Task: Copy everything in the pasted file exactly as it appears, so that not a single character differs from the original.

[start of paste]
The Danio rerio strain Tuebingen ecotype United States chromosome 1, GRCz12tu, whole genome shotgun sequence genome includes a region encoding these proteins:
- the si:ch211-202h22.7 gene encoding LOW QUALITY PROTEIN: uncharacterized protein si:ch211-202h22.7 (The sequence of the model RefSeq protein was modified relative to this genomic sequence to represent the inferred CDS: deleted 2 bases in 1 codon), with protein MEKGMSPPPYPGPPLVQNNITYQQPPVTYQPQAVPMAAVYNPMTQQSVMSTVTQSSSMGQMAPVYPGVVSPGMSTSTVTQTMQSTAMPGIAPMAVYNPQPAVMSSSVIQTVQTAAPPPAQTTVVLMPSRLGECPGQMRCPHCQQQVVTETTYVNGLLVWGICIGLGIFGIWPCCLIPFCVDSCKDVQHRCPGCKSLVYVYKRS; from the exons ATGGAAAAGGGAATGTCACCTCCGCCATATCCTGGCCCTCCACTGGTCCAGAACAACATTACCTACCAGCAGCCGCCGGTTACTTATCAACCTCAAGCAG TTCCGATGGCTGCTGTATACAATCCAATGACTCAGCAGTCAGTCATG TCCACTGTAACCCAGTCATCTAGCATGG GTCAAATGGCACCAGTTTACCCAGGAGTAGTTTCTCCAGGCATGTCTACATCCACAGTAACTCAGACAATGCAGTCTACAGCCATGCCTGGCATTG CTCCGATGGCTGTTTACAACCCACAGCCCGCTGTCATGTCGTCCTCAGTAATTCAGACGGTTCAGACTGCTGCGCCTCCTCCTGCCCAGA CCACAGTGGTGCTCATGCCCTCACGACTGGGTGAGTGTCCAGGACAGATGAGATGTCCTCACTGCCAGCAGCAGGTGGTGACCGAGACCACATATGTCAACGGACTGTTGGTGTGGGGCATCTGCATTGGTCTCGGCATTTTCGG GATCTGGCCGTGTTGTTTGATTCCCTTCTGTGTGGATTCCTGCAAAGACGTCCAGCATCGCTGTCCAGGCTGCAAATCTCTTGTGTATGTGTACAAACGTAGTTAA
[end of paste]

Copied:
The Danio rerio strain Tuebingen ecotype United States chromosome 1, GRCz12tu, whole genome shotgun sequence genome includes a region encoding these proteins:
- the si:ch211-202h22.7 gene encoding LOW QUALITY PROTEIN: uncharacterized protein si:ch211-202h22.7 (The sequence of the model RefSeq protein was modified relative to this genomic sequence to represent the inferred CDS: deleted 2 bases in 1 codon), with protein MEKGMSPPPYPGPPLVQNNITYQQPPVTYQPQAVPMAAVYNPMTQQSVMSTVTQSSSMGQMAPVYPGVVSPGMSTSTVTQTMQSTAMPGIAPMAVYNPQPAVMSSSVIQTVQTAAPPPAQTTVVLMPSRLGECPGQMRCPHCQQQVVTETTYVNGLLVWGICIGLGIFGIWPCCLIPFCVDSCKDVQHRCPGCKSLVYVYKRS; from the exons ATGGAAAAGGGAATGTCACCTCCGCCATATCCTGGCCCTCCACTGGTCCAGAACAACATTACCTACCAGCAGCCGCCGGTTACTTATCAACCTCAAGCAG TTCCGATGGCTGCTGTATACAATCCAATGACTCAGCAGTCAGTCATG TCCACTGTAACCCAGTCATCTAGCATGG GTCAAATGGCACCAGTTTACCCAGGAGTAGTTTCTCCAGGCATGTCTACATCCACAGTAACTCAGACAATGCAGTCTACAGCCATGCCTGGCATTG CTCCGATGGCTGTTTACAACCCACAGCCCGCTGTCATGTCGTCCTCAGTAATTCAGACGGTTCAGACTGCTGCGCCTCCTCCTGCCCAGA CCACAGTGGTGCTCATGCCCTCACGACTGGGTGAGTGTCCAGGACAGATGAGATGTCCTCACTGCCAGCAGCAGGTGGTGACCGAGACCACATATGTCAACGGACTGTTGGTGTGGGGCATCTGCATTGGTCTCGGCATTTTCGG GATCTGGCCGTGTTGTTTGATTCCCTTCTGTGTGGATTCCTGCAAAGACGTCCAGCATCGCTGTCCAGGCTGCAAATCTCTTGTGTATGTGTACAAACGTAGTTAA